Hilton apre a New Orleans The Higgins Hotel con il brand Curio Collection

The National WWII Museum today announced the official opening of its landmark hotel property, The Higgins Hotel New Orleans, Curio Collection by Hilton. Located in the blossoming Arts and Warehouse District in New Orleans, the Hotel features 230 rooms, four dining outlets—including the city’s newest rooftop bar—and 18,000 square feet of meeting and event space, all set with a tasteful Art Deco design. The Hotel is the first in the state of Louisiana to be part of the exclusive Curio Collection by Hilton, and all proceeds generated will support the ongoing educational mission of the Museum. 

“We are thrilled to open the doors of The Higgins Hotel,” said Stephen J. Watson, President & CEO of The National WWII Museum. “With its amazing restaurants and one-of-a-kind historical experiences for guests, we truly believe the Hotel will become a notable destination within the Arts and Warehouse District.”

As an extension of the Museum, the Hotel sits directly on the campus of the city’s top attraction and tells the story of World War II through the unique lens of design, decor, era-inspired menus and entertainment. Architectural firm Nichols Brosch Wurst Wolfe & Associates gave the Hotel its 1940s-themed details, drawing inspiration not only from the time period but also from Art Deco buildings found in New Orleans. Kay Lang + Associates led the interior design of the Hotel while working alongside Museum curators to hand-select artifacts from the institution’s extensive collection to incorporate into the property’s aesthetic. Among these artifacts are General George S. Patton’s piano; the Higgins Boat Trophy, which was presented to General Arthur Trudeau for his service in the Amphibian Command; and a 1943 portrait of Andrew Jackson Higgins, for whom the Hotel is named.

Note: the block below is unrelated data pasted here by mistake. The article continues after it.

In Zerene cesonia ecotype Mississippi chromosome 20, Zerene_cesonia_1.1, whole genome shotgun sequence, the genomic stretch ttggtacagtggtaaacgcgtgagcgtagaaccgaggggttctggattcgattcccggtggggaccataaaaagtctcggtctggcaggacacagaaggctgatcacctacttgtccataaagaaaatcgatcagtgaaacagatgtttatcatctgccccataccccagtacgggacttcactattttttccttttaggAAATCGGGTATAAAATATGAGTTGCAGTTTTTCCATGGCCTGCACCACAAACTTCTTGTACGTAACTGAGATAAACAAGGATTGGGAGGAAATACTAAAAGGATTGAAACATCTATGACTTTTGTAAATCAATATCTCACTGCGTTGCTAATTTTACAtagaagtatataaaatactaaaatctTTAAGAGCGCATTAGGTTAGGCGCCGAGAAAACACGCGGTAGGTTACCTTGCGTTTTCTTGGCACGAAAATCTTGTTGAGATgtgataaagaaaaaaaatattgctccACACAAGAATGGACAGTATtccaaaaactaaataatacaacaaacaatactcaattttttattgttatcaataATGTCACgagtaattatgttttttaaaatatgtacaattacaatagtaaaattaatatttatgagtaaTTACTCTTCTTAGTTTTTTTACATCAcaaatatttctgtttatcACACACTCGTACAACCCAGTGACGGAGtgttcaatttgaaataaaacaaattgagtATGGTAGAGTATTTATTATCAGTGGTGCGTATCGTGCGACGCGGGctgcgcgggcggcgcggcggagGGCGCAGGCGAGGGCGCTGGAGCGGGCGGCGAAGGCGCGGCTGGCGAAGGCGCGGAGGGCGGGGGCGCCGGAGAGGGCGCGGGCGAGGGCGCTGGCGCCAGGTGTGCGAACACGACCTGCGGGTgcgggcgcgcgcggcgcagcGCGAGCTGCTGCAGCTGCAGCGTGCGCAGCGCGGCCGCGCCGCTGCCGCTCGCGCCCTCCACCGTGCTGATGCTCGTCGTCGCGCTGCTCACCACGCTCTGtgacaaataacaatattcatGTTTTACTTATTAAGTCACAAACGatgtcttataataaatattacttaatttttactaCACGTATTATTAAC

About The National WWII Museum
The National WWII Museum tells the story of the American experience in the war that changed the world—why it was fought, how it was won, and what it means today—so that future generations will know the price of freedom and be inspired by what they learn. Dedicated in 2000 as The National D-Day Museum and now designated by Congress as America’s National WWII Museum, it celebrates the American spirit, teamwork, optimism, courage and sacrifices of the men and women who fought on the battlefront and served on the Home Front.

Source : Company